In the September 2001 issue of Vanity Fair, Vidal contributed a bizarre, sprawling, incoherent, and - by his standards - badly written article in which he charged that the F.B.I. concealed evidence of three possible accomplices in the 1995 Oklahoma City bombing; moreover, he suggested that the agency was involved in the bombing itself - all in an effort to create sufficient panic to ensure the enactment of a statist anti-terrorism bill eventually signed into law by then President Clinton. For good measure, Vidal let fly another possibility ("the grandest conspiracy of all"): McVeigh "neither made nor set off the bomb outside the Murrah building: it was only later, when facing either death or life imprisonment, that he saw to it that he would be given sole credit [for the bombing]."
Rhapsodically, Vidal explained what he and McVeigh shared in common: a hatred of what the U.S. federal government has become: a bloated, lawless, unaccountable, murderous, secretive Leviathan - an evil empire. McVeigh was a standard-issue, black-helicopter, Turner Diaries kind of antigovernment extremist; Vidal's is a more leftish paranoia, expressed in a different vocabulary of unnamed enemies. The bogeymen for militia types like McVeigh are the Illuminati, Jews, and the United Nations; for Vidal they're the anonymous villains of the national security state, the military-industrial complex (yes, I know that was Eisenhower's coinage), and of course, corporations. Where McVeigh's and Vidal's paranoia met - and what became the basis for their epistolary kinship - is the F.B.I.'s homicidal assaults at Ruby Ridge, Idaho and Waco, Texas.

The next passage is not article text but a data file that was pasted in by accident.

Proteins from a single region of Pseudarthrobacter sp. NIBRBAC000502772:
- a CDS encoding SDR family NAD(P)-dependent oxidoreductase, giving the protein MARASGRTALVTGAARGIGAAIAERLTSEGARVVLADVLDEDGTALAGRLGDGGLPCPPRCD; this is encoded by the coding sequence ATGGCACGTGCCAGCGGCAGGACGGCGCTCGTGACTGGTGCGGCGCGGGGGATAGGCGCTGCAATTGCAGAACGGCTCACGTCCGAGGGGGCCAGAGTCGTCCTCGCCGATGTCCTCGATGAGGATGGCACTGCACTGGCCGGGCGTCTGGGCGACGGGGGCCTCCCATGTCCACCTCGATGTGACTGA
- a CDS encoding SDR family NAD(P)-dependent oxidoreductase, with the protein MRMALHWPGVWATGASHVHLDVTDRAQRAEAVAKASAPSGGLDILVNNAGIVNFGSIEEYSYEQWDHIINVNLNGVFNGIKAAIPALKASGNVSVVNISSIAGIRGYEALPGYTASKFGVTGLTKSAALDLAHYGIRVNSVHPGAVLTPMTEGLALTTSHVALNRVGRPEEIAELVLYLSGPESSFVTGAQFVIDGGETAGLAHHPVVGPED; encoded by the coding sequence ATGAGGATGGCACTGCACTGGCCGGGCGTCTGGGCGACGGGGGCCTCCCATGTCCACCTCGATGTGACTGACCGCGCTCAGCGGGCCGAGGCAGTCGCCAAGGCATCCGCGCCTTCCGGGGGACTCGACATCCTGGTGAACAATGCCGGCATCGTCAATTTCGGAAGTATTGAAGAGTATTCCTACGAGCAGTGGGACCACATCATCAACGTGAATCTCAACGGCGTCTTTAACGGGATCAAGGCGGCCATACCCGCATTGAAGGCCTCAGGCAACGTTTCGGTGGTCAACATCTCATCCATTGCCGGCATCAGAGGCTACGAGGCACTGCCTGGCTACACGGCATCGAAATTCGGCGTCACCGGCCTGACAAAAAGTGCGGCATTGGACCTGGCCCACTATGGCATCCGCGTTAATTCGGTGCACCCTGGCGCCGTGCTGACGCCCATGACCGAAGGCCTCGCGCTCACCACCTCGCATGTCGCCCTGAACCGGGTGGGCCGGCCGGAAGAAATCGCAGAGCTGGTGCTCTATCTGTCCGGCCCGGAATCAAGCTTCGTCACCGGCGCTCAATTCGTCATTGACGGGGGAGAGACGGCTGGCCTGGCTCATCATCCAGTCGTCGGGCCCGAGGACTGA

Vidal called Buckley a "pro-crypto-Nazi," a modest slip of the tongue, he later said, because he was searching for the word "fascist" and it just didn't come out. Inflamed by the word "Nazi" and the whole tenor of the discussion,Buckley snapped: "Now listen, you queer," he said, "stop calling me a crypto-Nazi or Ill sock you in your goddamn face and youll stay plastered."
Even WFB lost his well-known cool when listening to the gay Vidal spout off.